Facing the Future: The Outsourcing Dilemma

By Steve Bates Jul 1, 2002

HR Magazine, July 2002With outsourcing becoming such a huge business, should early-career HR professionals consider going to work for an HR outsourcing firm?

“It’s an attractive career proposition for many people,” says David Rhodes of consulting firm Towers Perrin. It allows a worker to become familiar with several businesses that the outsourcing firm services, not just one.

Ed Jensen of consulting firm Accenture agrees. At an outsourcing organization, “you’re providing services to real paying customers. A lot of people have seen tremendous boosts in their careers.”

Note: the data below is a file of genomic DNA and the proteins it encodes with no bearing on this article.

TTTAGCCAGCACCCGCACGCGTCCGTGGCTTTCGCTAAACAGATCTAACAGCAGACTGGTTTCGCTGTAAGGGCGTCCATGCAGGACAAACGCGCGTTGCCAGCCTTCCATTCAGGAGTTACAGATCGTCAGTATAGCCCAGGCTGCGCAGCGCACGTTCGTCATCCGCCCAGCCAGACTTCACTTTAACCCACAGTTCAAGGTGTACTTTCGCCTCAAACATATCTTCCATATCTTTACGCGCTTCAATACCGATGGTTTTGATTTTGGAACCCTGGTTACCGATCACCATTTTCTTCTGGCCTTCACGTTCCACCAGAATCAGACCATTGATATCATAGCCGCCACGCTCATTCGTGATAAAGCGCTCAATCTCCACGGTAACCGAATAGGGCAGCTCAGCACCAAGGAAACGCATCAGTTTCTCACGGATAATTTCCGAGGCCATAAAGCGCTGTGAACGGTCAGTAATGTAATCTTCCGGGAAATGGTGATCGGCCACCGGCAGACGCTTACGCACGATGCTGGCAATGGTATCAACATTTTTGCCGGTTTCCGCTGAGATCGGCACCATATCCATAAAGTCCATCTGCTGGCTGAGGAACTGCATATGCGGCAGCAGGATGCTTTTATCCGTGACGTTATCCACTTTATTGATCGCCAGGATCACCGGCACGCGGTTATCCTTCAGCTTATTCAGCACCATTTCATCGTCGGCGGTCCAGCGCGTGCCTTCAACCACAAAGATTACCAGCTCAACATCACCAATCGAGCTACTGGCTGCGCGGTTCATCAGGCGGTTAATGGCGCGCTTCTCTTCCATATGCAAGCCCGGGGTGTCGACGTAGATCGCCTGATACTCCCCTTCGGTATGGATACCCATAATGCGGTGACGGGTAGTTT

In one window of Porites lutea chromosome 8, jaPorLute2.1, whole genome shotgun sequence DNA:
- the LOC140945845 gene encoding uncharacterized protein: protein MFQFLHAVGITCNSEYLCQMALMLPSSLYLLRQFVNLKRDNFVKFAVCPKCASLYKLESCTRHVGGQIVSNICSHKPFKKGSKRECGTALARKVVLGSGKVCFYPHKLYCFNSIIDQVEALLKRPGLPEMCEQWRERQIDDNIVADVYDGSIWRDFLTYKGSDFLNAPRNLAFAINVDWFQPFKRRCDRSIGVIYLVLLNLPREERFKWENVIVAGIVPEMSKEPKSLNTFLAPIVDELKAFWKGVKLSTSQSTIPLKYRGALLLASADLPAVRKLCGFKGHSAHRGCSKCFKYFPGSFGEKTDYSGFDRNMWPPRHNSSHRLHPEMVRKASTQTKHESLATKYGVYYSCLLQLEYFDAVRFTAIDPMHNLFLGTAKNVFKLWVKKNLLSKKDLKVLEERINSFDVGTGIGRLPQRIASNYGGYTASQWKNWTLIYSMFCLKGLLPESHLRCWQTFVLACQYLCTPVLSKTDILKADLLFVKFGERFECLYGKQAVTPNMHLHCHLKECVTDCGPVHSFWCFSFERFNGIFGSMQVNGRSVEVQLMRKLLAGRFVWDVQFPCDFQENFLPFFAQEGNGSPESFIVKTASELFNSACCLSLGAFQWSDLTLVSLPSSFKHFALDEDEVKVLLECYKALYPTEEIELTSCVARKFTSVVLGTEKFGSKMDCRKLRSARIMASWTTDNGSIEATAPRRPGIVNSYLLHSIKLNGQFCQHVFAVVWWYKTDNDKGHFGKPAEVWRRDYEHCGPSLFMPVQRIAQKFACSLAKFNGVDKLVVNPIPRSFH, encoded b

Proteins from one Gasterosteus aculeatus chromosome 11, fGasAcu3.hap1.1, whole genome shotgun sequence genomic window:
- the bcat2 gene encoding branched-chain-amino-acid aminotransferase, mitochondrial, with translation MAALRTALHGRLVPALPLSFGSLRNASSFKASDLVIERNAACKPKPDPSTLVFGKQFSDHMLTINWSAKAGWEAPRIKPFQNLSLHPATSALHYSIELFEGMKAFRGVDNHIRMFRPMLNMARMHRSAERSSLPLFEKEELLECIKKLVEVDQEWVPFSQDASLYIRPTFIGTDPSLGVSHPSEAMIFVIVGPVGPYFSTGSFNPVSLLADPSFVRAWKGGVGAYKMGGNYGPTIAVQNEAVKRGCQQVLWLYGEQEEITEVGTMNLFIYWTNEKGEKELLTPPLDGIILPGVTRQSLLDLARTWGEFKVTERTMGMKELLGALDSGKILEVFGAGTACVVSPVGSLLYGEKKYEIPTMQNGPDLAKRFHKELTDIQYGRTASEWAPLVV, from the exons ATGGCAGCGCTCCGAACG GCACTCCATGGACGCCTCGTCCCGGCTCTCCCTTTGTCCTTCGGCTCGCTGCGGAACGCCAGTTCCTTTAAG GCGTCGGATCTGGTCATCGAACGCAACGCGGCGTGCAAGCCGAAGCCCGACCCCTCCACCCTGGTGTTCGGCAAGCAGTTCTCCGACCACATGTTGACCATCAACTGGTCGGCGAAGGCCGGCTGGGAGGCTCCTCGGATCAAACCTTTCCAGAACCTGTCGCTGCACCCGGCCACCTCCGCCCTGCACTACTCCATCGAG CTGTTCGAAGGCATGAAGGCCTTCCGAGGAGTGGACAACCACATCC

But Carl Van Horn, a professor at Rutgers University, dissents. “You’re better off going to the company than the consulting firm. There’s no substitute for being in a business” if your ultimate goal is to demonstrate the ability to analyze internal HR and financial issues, he says.

Some people won’t have much choice in the matter: HR professionals whose organizations outsource their jobs to a vendor.

Rohail Khan, North American COO for HR outsourcer e-peopleserve, says that outsourcing firms hire many of their clients’ HR people during the outsourcer’s start-up years but progressively fewer of them thereafter. After the vendor is established and well staffed, he says, it tends to retain only “the best and the brightest” of clients’ former HR workers.

—Steve Bates


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